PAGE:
Regardless of ridicule, Horton stuck by his tiny friends he heard that could fit on a clover. He put up a horrible battle to save his friends and told them they needed to make themselves heard or they would be destroyed along with him, and he was doing everything in his power to protect them. "A person's a person, no matter how small", he kept saying as he went through each attempt of others to destroy him for his beliefs. Finally, it took one last "Who" from Whoville that was shirking that made the difference in being heard, that saved Horton and the village, just one more voice that was not speaking up, that when he was told to, and did,tipped the scales and saved the town and Horton. The animals that were going to destroy Horton for being "crazy", decided that from that day on they would be as loyal to the town of "Whoville" as Horton, and they realized that Horton was not crazy at all, but a very loyal and honest elephant who stuck by his beliefs, regardless of the awful things they had put him through for doubting him. Mrs. Symmington
8 of 10 people found the following review helpful
Researchers constantly find that reading to children is valuable in a variety of ways, not least of which are instilling a love of reading and improved reading skills. With better parent-child bonding from reading, your child will also be more emotionally secure and able to relate better to others. Intellectual performance will expand as well. Spending time together watching television fails as a substitute.
To help other parents apply this advice, as a parent of four I consulted an expert, our youngest child, and asked her to share with me her favorite books that were read to her as a young child. Horton Hears a Who! was one of her picks.
On the surface, this is a story about an elephant going the extra mile to respect those who are as different from him as they can possibly be.
"He was splashing . . . enjoying the jungle's great joys . . .
When Horton the elephant heard a small noise."
He notices a speck of dust, passing in the air. With his large ears, he can hear something coming from that dust. Quickly, he imagines that there is some sort of a creature of very small size on the dust.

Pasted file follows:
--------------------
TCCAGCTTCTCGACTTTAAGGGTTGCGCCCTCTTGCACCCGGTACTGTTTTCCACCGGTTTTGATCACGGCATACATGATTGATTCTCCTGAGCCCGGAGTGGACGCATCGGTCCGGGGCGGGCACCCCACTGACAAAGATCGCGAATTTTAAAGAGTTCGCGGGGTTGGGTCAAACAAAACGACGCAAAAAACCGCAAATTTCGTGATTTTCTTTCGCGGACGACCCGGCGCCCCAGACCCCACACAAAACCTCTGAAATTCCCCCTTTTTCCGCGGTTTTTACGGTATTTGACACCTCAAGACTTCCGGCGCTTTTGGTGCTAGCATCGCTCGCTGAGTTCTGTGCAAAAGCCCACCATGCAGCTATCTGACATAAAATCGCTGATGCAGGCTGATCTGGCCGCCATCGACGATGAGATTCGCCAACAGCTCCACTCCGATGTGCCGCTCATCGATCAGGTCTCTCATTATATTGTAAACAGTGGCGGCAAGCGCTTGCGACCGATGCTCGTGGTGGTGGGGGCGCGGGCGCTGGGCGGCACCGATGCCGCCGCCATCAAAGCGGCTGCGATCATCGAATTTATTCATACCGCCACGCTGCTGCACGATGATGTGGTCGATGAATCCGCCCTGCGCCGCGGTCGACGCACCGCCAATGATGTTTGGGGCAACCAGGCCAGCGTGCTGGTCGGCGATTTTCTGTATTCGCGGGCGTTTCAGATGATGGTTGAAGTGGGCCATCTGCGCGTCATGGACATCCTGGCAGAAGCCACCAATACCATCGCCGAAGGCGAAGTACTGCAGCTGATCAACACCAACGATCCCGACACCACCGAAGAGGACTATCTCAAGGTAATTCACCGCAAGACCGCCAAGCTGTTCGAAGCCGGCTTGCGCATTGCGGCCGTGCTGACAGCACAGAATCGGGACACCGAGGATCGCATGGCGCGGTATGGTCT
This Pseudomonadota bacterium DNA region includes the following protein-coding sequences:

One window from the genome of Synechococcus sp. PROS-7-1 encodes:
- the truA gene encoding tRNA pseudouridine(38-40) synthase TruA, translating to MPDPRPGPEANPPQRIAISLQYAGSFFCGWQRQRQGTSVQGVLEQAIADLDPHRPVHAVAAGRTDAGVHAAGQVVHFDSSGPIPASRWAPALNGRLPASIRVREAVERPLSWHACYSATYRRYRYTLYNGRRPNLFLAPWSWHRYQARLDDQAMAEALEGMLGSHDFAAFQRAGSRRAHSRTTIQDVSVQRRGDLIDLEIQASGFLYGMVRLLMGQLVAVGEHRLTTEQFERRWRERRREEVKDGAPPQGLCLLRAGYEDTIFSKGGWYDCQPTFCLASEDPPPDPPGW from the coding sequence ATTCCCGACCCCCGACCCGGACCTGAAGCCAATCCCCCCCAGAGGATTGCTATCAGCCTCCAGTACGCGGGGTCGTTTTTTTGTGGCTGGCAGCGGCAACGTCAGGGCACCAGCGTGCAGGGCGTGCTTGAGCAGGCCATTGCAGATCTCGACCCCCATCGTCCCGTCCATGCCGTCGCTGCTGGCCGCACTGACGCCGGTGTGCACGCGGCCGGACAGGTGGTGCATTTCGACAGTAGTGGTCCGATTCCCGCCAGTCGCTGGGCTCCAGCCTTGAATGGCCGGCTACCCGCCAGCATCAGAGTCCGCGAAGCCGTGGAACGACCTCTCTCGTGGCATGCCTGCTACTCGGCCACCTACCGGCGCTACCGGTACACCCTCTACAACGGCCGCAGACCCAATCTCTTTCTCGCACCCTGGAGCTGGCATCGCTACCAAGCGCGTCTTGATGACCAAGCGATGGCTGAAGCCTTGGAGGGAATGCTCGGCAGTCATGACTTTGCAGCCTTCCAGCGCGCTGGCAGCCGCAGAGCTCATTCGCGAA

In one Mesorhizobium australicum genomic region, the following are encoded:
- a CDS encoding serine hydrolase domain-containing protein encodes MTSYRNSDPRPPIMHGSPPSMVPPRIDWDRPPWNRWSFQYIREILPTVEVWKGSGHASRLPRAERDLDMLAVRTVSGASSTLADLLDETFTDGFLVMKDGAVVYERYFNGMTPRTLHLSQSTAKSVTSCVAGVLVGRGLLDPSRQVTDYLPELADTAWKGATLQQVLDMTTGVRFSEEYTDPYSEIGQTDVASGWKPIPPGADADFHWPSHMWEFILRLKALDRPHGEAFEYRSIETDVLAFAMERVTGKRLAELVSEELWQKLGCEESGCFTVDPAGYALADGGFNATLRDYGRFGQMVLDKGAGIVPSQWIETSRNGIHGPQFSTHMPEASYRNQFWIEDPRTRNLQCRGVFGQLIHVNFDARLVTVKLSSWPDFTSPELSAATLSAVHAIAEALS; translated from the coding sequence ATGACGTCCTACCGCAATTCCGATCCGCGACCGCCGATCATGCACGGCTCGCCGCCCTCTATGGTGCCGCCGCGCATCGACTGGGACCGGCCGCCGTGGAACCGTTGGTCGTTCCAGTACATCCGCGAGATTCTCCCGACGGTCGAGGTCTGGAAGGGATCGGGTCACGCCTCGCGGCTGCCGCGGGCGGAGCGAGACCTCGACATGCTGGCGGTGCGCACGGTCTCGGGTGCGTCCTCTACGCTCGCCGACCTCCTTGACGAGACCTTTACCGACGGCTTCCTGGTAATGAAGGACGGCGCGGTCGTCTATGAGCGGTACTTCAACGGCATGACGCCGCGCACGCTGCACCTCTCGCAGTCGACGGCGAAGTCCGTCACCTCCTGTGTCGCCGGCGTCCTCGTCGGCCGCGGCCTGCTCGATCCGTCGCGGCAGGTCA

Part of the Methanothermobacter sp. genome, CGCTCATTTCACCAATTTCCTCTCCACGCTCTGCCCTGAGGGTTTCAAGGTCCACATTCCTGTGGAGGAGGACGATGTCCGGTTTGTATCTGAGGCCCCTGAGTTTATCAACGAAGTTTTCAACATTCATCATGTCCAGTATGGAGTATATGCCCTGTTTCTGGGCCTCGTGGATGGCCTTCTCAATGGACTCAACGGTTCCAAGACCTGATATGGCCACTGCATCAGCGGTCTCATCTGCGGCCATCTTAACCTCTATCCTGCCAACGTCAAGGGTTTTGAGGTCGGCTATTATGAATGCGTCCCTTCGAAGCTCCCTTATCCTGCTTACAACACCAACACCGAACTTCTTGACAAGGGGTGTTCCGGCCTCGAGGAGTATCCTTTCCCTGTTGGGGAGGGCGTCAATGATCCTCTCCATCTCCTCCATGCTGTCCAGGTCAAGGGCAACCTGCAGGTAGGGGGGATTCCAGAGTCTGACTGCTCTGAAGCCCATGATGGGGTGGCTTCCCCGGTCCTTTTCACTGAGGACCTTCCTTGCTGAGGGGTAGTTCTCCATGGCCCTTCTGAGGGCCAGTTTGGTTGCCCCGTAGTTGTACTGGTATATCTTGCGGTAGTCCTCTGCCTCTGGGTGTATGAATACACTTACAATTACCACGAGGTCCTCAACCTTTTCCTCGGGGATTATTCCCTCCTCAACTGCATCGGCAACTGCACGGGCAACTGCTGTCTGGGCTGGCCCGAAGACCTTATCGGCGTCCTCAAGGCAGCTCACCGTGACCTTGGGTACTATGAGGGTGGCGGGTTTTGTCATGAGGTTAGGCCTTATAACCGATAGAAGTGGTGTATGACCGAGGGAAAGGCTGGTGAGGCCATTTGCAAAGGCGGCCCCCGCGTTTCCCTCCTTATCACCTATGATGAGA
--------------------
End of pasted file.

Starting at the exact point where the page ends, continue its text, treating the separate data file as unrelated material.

No one else believes him, and he is taunted and tortured by the other animals . . . who cannot hear the small noise. They think Horton has gone mad! After tribulations that would daunt any decent, dedicated elephant, he must find a way to convince the other animals before they overwhelm him and destroy the dust (and the Whos along with it!).
He tells the tiny Whos to make as much noise as possible. But still the other animals cannot hear them. Finally, the mayor of the Whos finds a shirker who is playing with his yo-yo rather than making noise. As soon as the small Who makes his sound, all the animals can hear. Then the Whos are safe.
The metaphor here is that the strong must protect the weak, but the weak must also be as outspoken as possible if the strong are going to be able to help them. That can make for a wonderful discussion about bullies and pushy children in school.
Beyond that, I have always seen this book as Dr. Seuss's apology for his sometimes anti-Japanese cartoons (including an anti-Japanese-American version) during the early days of World War II when he was a political cartoonist (see Dr. Seuss Goes to War). Why do I think that? The book is dedicated as follows: "For My Great Friend, Mitsugi Nakamura of Kyoto, Japan". I read that as being dedicated to all those of Japanese ancestry as well. In this eloquent plea for common decency, Dr. Seuss rises to be a geat man.
Discuss with your child when and where these concepts might come into play. Younger siblings and cousins can provide a good starting point. Then you can go on to talk about the role of parents in helping their children. You'll have a wonderful chat, the first of many.